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Identity ComplexMaking the Case for Multiplicity$
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Michael Hames-García

Print publication date: 2011

Print ISBN-13: 9780816649853

Published to Minnesota Scholarship Online: August 2015

DOI: 10.5749/minnesota/9780816649853.001.0001

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How Real Is Race?

How Real Is Race?

Chapter:
(p.39) 2 How Real Is Race?
Source:
Identity Complex
Author(s):

Michael Hames-García

Publisher:
University of Minnesota Press
DOI:10.5749/minnesota/9780816649853.003.0002

This chapter explores some of the contradictions between the social and biological conceptions of the reality of race. It traces the account of historical sociologist Aníbal Quijano, which concerns the origin and significance of race. For Quijano, “race” emerged in the early sixteenth-century alongside a complex and global reorganization of power that revolved around three interrelated and inseparable factors: coloniality, capitalism, and Eurocentrism. He proposes two characteristics of race. First, its origin presupposed the existence of biological differences from which followed a natural hierarchy among superior and inferior groups. Second, race enabled new social and economic relations; racial identities thus became “constitutive” of unequal roles, locations, beliefs, and practices. Philosopher Maria Lugones adds to Quijano’s notions of race and states that the process “encroached on” already existing practices of gender domination, mutating and transforming them into the theoretical model she calls the “colonial/modern gender system.”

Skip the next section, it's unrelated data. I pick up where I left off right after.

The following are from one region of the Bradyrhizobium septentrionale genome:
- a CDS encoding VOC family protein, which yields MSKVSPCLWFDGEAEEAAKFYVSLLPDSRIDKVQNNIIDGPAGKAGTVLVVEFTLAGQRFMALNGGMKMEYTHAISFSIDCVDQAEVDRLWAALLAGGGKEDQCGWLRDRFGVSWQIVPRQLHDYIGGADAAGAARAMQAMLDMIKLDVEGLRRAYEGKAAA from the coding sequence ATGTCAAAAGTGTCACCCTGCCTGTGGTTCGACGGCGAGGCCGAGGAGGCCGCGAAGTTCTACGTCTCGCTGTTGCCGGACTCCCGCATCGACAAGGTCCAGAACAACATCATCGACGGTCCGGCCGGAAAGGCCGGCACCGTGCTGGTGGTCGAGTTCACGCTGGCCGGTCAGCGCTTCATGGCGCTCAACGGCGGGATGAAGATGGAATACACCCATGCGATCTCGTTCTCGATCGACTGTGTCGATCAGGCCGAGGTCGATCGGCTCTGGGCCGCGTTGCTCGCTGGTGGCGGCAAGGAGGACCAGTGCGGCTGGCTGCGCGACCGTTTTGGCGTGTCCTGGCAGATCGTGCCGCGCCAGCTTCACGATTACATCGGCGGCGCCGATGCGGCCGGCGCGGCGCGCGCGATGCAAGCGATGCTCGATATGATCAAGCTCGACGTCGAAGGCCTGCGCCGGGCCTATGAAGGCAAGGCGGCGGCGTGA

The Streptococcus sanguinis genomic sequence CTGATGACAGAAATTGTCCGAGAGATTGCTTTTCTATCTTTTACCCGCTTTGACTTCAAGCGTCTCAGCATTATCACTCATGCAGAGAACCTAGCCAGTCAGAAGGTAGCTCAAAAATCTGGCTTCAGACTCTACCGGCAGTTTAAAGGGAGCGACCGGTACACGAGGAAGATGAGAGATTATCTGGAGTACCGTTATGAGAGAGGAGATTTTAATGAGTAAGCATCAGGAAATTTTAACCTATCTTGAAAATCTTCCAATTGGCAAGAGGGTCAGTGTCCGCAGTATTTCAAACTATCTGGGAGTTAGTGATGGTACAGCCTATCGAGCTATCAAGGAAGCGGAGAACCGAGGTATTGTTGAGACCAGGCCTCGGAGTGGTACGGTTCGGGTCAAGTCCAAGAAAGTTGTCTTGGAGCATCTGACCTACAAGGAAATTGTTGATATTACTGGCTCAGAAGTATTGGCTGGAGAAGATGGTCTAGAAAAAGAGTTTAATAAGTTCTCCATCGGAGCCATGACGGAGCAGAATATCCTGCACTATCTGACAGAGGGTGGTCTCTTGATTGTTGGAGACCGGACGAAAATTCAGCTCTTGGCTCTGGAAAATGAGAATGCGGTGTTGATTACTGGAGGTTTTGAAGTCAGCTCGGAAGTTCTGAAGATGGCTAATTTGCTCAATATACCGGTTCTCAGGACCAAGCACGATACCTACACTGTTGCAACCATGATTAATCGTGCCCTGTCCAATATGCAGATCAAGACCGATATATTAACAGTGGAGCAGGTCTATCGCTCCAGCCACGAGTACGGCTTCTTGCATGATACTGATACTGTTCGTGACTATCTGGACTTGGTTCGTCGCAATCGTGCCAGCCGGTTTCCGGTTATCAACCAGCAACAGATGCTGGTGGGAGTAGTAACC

Keywords:   race, Aníbal Quijano, Maria Lugones, coloniality, capitalism, Eurocentrism, natural hierarchy, racial identities, gender domination, colonial/modern gender system

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